Despicable Me 2
Comedy. Starring the voices of Steve Carell, Kristen Wiig and Benjamin Bratt. Directed by Pierre Coffin and Chris Renaud. (PG. 98 minutes.)
It's a credit to "Despicable Me 2" that the writing can be so funny in the moment, that it takes time to realize there's no cohesive story, zero dramatic tension and nary a practical lesson for either the characters in the film or the people watching in the theater.
This is the difference between eating a really good cheeseburger with an ocean view and eating the same cheeseburger at your desk at work. The second cheeseburger is still satisfying. But Jimmy Buffett will never write a song about the experience.
Illumination Entertainment's original "Despicable Me" in 2010 was more focused, following clumsy James Bond villain caricature Gru as he meets and falls for three foster children. The ending feels complete, but the movie made a lot of money, and you can imagine the desperate pitch meeting for the sequel: "Let's give Gru a love interest!" "Maybe do more stuff with those Minions." "Have him fight a villain who's a Mexican wrestler this time!" "How about something with a shopping mall?" "Let's borrow from the second half of 'Gremlins! '"
They settled on "all of the above," pairing Gru (voiced by Steve Carell) with newcomer Lucy (Kristen Wiig), an agent who shares his combination of social awkwardness and capacity for mayhem. In a typically offbeat aside, Gru's super-villain lair is now being used to make a line of designer jams and jellies. Gru and Lucy must search a mall for a mystery villain's serum, which is capable of turning his cute yellow Minions into purple (but still cute) killing machines.
There's a lot to like, or at least laugh at. Carell once again makes an effort voicing Gru, with an emotional core at the center of that ridiculous accent. Writers Ken Daurio and Cinco Paul embrace the over-the-top tone, finding offbeat fun in Gru's tendency to announce the nature of his secret weapon before firing it.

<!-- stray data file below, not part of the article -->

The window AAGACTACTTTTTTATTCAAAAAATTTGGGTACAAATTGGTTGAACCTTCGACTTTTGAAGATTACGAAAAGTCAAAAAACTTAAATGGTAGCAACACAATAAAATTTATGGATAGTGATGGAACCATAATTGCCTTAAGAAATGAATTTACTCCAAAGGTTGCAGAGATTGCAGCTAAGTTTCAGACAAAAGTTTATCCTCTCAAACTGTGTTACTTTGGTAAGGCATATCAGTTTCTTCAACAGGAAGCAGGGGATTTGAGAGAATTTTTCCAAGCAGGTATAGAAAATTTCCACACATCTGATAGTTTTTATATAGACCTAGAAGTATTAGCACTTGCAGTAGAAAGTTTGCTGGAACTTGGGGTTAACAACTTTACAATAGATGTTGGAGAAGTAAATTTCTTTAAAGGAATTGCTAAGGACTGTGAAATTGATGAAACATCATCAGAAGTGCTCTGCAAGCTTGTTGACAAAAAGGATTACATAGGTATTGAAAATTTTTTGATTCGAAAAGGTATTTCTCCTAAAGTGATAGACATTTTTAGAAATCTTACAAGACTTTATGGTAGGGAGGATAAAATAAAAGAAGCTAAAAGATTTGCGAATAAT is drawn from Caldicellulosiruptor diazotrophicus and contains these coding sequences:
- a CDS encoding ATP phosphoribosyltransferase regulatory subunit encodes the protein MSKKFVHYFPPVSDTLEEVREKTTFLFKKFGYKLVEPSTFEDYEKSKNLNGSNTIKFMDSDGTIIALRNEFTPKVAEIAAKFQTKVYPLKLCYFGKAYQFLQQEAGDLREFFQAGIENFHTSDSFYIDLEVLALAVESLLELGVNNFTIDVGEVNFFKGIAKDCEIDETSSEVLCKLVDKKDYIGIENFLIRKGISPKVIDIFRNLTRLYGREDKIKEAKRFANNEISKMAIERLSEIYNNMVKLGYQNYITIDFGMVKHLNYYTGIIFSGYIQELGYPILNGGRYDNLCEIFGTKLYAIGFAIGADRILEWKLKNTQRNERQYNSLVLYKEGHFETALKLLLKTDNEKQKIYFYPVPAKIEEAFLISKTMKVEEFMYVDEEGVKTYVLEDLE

The animation isn't elite, so the filmmakers go for broke with the 3-D presentation, which harkens back to the comin'-at-ya gimmickry of the 1950s and 1980s. (Once in a while, it's OK to use this medium to blow bubbles into the theater.) And finally, working like cinematic spackle, are the Minions, who look like a combination of R2-D2 and that cute kid with glasses in "Jerry Maguire." These asides, used as filler, play like short films in the middle of the larger work. No surprise a Minion-focused "Despicable Me" spin-off is set for next year.
It all moves along nicely, until you realize the narrative isn't really moving at all. Boyfriend trouble and stalled class projects are all the girls have to do. With no real purpose, Gru's middle adopted child practically gets Jan Brady-ed out of the plot. If she was visible in flesh and blood instead of tiny pixels, you'd feel sorry for the actress.
I'm writing this paragraph less than 48 hours after seeing the film, and the ending was so lackluster I don't remember the details. My notebook says "Sort of rips off 'Friends.' " Was there a plane involved? A monkey? Did Gru go to Yemen?
The makers of the sequel could have shuffled the storyboards like a deck of cards, and the movie wouldn't have suffered much. The 8-year-olds next to you would still be laughing nonstop at the slapstick overkill. And the parents next to them would still be thankful that the theater has air conditioning. During a hot summer with limited choices, that just might be worth the money.
Peter Hartlaub is The San Francisco Chronicle's pop culture critic. E-mail: email@example.com Twitter: @PeterHartlaub